Dear daughter, here’s why I work (at ending the mommy wars)

Mommy wars

Dear Daughter,

Why do mothers pummel each other over whether or not they work for pay outside the home? Why do so many women eagerly enlist on one side or another in the Mommy Wars?

Why did Lydia Lovric write Dear Daughter, Here’s Why I Don’t Work? Or, more to the point, why did Lovric publish a letter that was ostensibly written to her daughter, including such gems as:

My “job” is to take the best care possible of you and your younger brothers…

Other people may dismiss babies as simply blobs. But we both know better.


I stay home because although I did love my job very much, I love you more.

I stay home because although writing and radio did make me extremely happy, I knew that you seemed happier when I was around. And your happiness was more important to me than my own. And making you happy also made me happy.

I stay home because I want you to learn that family and love are more important than material possessions. A large home or fancy sneakers will not make up for an absent mother.

I stay home because I want you and your brothers to be proud of me because I gave up something I truly loved in order to put you first.

And especially:

The feminists may not like it, dear daughter, but even if I made it to the very top of my profession, even if I drove a fancy company car and went on a slew of business trips, I would feel like an utter failure if any of my kids felt the need to ask me if I loved work more than I loved them.

I ponder these questions because I’m a feminist. I was a feminist even as a child, before I had ever heard the word and before the feminist movement profoundly improved the world for all women.

I’m proud that you are a feminist, too.

I ponder these questions because I was a stay at home mother, too, and I am all too familiar with the way that women bash each other about their choices, as if their worth as mothers and as human beings depends on belittling those who make different choices.

I suspect that it was your feminism that led you to ask me years ago why I no longer worked outside the home, specifically, “Don’t you feel bad that you are not an important person?” We talked about it when you asked me, and I’ve thought a lot about over the years.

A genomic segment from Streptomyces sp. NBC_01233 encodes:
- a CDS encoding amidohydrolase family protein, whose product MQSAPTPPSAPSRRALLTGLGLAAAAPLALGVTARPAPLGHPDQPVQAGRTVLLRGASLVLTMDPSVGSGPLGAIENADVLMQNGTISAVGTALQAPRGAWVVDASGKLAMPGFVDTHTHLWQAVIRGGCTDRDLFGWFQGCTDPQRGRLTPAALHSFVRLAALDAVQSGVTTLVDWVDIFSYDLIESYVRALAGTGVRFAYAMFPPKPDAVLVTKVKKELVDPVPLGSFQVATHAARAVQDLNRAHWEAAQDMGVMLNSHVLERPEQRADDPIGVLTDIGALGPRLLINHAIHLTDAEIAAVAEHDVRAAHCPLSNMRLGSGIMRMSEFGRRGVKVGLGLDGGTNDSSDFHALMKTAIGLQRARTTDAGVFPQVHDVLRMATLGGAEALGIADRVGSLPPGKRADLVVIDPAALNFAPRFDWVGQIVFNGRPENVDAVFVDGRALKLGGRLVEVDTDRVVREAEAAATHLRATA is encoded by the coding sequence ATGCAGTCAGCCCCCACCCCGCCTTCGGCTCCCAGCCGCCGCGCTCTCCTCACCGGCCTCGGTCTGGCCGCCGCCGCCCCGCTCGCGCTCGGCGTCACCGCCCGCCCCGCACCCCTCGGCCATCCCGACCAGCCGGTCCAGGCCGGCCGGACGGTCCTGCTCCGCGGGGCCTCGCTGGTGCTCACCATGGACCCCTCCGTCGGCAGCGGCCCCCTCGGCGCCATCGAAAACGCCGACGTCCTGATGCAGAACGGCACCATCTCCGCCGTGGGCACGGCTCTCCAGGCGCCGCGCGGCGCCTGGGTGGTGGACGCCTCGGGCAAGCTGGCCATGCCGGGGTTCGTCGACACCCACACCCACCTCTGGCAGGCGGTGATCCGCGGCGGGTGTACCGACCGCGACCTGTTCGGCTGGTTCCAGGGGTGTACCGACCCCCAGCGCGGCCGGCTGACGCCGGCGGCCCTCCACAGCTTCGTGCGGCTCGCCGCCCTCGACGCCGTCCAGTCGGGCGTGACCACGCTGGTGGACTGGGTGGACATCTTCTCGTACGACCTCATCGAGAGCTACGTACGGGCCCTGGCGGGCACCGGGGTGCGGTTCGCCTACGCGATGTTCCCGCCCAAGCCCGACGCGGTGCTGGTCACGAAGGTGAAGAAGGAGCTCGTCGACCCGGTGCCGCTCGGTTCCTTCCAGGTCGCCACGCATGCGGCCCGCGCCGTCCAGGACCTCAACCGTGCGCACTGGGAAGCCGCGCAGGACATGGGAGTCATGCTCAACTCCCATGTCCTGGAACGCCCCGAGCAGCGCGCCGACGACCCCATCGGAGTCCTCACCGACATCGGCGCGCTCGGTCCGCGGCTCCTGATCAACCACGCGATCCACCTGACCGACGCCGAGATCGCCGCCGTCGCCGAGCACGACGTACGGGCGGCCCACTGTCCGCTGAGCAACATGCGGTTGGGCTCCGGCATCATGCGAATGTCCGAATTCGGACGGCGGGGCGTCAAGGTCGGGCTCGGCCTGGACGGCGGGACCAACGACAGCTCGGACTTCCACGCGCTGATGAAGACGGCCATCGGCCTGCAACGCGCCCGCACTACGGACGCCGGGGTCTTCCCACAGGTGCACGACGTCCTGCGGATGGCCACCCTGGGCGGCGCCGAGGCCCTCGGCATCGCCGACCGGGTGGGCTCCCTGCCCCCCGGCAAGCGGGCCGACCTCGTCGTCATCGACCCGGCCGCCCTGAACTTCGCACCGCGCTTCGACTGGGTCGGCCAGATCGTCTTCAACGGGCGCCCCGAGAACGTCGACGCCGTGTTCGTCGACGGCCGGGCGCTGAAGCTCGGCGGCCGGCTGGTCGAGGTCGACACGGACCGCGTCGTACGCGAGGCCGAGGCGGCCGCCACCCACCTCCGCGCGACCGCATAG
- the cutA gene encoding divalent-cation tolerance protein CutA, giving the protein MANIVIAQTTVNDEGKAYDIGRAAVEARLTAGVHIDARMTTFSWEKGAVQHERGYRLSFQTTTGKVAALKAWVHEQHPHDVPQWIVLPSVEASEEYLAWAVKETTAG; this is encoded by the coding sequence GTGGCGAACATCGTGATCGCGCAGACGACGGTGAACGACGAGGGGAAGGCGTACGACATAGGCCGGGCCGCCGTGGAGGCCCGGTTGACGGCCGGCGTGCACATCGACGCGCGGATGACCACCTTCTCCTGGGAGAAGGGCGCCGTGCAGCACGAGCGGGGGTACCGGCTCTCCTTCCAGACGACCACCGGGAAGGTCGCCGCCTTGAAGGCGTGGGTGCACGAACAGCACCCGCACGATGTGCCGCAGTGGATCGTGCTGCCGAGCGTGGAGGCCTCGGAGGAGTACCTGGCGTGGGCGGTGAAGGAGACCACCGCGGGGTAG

I understood that what you were asking about was not that mothers aren’t important; you were curious whether an ambitious person can be happy if she does not have professional success to point to, and if no one is paying her for the work that she does. The answer is yes.

I stayed home because I am a feminist and feminism is about women being free to make the choices that are right for them, without external limitations imposed by societal beliefs about women. Feminism is a remarkably simple belief: women are morally, intellectually, and politically equal to men. That’s it.

That’s why Lovric’s dig “The feminists may not like it, dear daughter, but … I would feel like an utter failure if any of my kids felt the need to ask me if I loved work more than I loved them.” is hard for me to fathom.

Dear daughter, as a feminist yourself, you know that feminists don’t care that Ms. Lovric chooses not to work. And you’ve probably figured out that the fact that she imagines they care tells us more about her and her misunderstanding of feminism than anything else.

As you know, and as we have discussed at length, feminism requires that women not be constrained by societal prejudices. It does NOT demand that women work or emulate men in their choices. While Ms. Lovric feels driven to flaunt her choice to prove her supposed maternal superiority, the rest of the world is going about its business.

Or they should be.

Sadly, there is no lack of enlistees in the mommy wars. They imagine that motherhood is a zero sum game with a limited amount of child happiness, parental success, and personal self-worth to be doled out among the mothers of the world. They envision an “I win; she loses” world. I hope you never view motherhood that way.

The truth is very different. As I’ve written in the past, two women making opposite choices can BOTH raise happy children … or not. Two women making opposite choices can both point to the same parenting success … or not. Two women making opposite choices can both be proud of what they have done … so long as they aren’t always judging themselves by what others are doing.

And that’s why I work, not at paid work, but at defying the invective, defusing the guilt and decrying viciousness of the mommy wars. I concentrate on childbirth, infant feeding and attachment parenting, which some women have turned into fights to the death about unmedicated childbirth vs. epidurals, breastfeeding vs. bottlefeeding, and baby-wearing vs. sleep training, but I’m well aware of other battles like “stay at home vs. working” mothers.

I stayed home with you and your brothers because I love you beyond reason, but I don’t think, even for a moment, that other women who made different choices love their children any less.

I’m so glad, dear daughter, that you’ve had the opportunity to know my friends, highly educated, talented, powerful women who have made a range of different choices and whose profound love for and devotion to their children has not been bounded in any way by those choices.

As a feminist, I want every choice to be open to you, including the choice to be child-free (though I am not so secretly desperate to be grandmother). But if you do have children, I fervently hope that what I’ve tried to teach you, and endeavored to model for you will lead you away from the mommy wars and toward making the choices that are right for you and your family, without any reference to what other women are choosing.

And no matter what, I will always love you and your brothers more than life itself.
Your Mom